Atlas subluxation is the key thing that upper cervical doctors look into during consultation hours. That's because even the slightest changes in the atlas bone can affect your entire spinal column and compromise your overall well-being. On top of that, it can increase risks for Meniere's disease – a vestibular disorder that causes hearing loss, recurring vertigo, ear congestion, vomiting, and nausea.
Meniere's affects about 615,000 Americans each year. Doctors diagnose it through hearing tests, but you might also need to undergo MRI scans to rule out serious underlying causes. Additionally, you might need to consider other vestibular problems like BPPV or benign paroxysmal vertigo. Studies have found that Meniere's and BPPV can occur together. And sadly, when this happens, they can cause significant difficulty in managing day-to-day activities.
Theories explain that Meniere's often results from poor fluid drainage in the ears. Notably, this problem can happen due to several things, including:
As discussed earlier, atlas subluxation can raise various health concerns, including Meniere's disease. Studies explain that the problem occurs due to neck bone misalignments. The displaced bones impinge on nearby nerves and blood vessels. This prevents the veins from draining excess liquid in the ears. It also causes interferences in the signals sent to and from the vestibular nerves and the brain. This leads to spinning sensations or poor body coordination.
Besides postural misalignments, previously sustained infections due to pathogenic bacteria and viruses can set off Meniere's. Infectious inner ear diseases that take too long to heal can affect the inner ear's immune system response and cause problems such as endolymphatic hydrops.
Some individuals are born with an overactive immune system, causing them to react to substances that don't affect others. Unfortunately, these individuals are most at risk of developing Meniere's because of their constant battle with the body's natural inflammatory response. Once exposed to their triggers, they react adversely, causing increased inflammation in certain body parts like the inner ears. This leads to worse Meniere's disease flare-ups.
Some people with Meniere's disease inherit their condition from affected family members. Studies explain that there isn't a specific gene that causes the problem. Instead, affected individuals inherit an altered gene that increases their likelihood of developing the condition.
Once you verify that you have Meniere's disease, your next step would be to plan how to resolve the issue. You can start by managing some of the usual risk factors, such as those we listed above. Additionally, it would help to seek the usual remedies such as the following:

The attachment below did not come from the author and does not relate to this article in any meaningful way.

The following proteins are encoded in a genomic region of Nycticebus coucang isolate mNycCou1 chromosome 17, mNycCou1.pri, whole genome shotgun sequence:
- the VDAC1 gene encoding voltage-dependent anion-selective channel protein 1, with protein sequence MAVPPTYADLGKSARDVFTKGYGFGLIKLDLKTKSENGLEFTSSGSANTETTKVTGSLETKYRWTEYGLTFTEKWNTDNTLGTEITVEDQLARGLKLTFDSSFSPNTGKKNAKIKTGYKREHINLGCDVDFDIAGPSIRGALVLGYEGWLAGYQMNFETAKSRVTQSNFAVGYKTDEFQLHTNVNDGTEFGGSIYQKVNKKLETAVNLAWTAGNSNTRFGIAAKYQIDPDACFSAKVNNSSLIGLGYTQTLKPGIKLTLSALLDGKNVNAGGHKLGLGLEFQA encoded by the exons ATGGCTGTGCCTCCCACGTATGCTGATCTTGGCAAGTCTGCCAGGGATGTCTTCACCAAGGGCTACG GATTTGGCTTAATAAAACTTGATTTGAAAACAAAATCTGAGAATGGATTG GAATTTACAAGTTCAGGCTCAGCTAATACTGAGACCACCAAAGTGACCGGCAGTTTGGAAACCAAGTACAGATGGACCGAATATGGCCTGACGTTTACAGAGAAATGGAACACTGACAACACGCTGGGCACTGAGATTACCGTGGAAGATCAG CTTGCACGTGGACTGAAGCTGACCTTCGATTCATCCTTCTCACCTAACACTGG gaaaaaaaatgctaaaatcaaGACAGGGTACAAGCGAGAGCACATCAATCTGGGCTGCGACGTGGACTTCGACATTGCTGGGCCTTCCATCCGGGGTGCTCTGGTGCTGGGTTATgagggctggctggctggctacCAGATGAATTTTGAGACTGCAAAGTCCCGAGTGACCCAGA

Diuretics help balance the fluids in your inner ears. So, doctors sometimes recommend taking this medication to reduce the severity of ear congestion and vertigo attacks. However, it would help if you drank it according to your doctor's recommendation to avoid dehydration.
Meclizine, lorazepam, and prochlorperazine are among Meniere's most commonly used oral medications for Meniere's. That's because they provide temporary relief during a busy work week.
Certain diet choices can worsen your condition, so it would help to check food products you may be sensitive to. You can scratch them off your meal plans or find better alternatives. Additionally, you might find it extra helpful to integrate inflammation-fighting foods into your diet. These include the following:
Some cases of Meniere's require surgical procedures like endolymph sac decompression and gentamicin injection. Each option has varying pros and cons, so it would help to assess your options to determine which suits your situation best.
Spinal misalignments can stem from all kinds of things. These range from neck trauma from a car accident to a sports-related concussion. Unfortunately, these things put immense force on the neck's topmost portion, causing an atlas subluxation. If you suspect having postural misalignments, it will help to seek a chiropractic doctor and practice helpful posture techniques to lessen the mechanical burden on your spinal column and the tissues attached to it.
The atlas bone is the top priority of upper cervical chiropractic doctors. So, keeping up with your upper cervical chiropractic appointments is good practice. This will be handy, especially if you have Meniere's disease or other vestibular problems. It's crucial to note that visits to a local chiropractic doctor don't always require adjustments to correct an atlas subluxation. Instead, it might only be for a quick assessment of the neck and if the previously applied adjustments held their position.
Feel free to schedule an appointment with your go-to upper cervical doctor. Alternatively, if you plan on moving to a new city or neighborhood, you can try locating the nearest upper cervical chiropractic practice through our doctor's directory.
The content and materials provided in this web site are for informational and educational purposes only and are not intended to supplement or comprise a medical diagnosis or other professional opinion, or to be used in lieu of a consultation with a physician or competent health care professional for medical diagnosis and/or treatment. All content and materials including research papers, case studies and testimonials summarizing patients' responses to care are intended for educational purposes only and do not imply a guarantee of benefit. Individual results may vary, depending upon several factors including age of the patient, severity of the condition, severity of the spinal injury, and duration of time the condition has been present.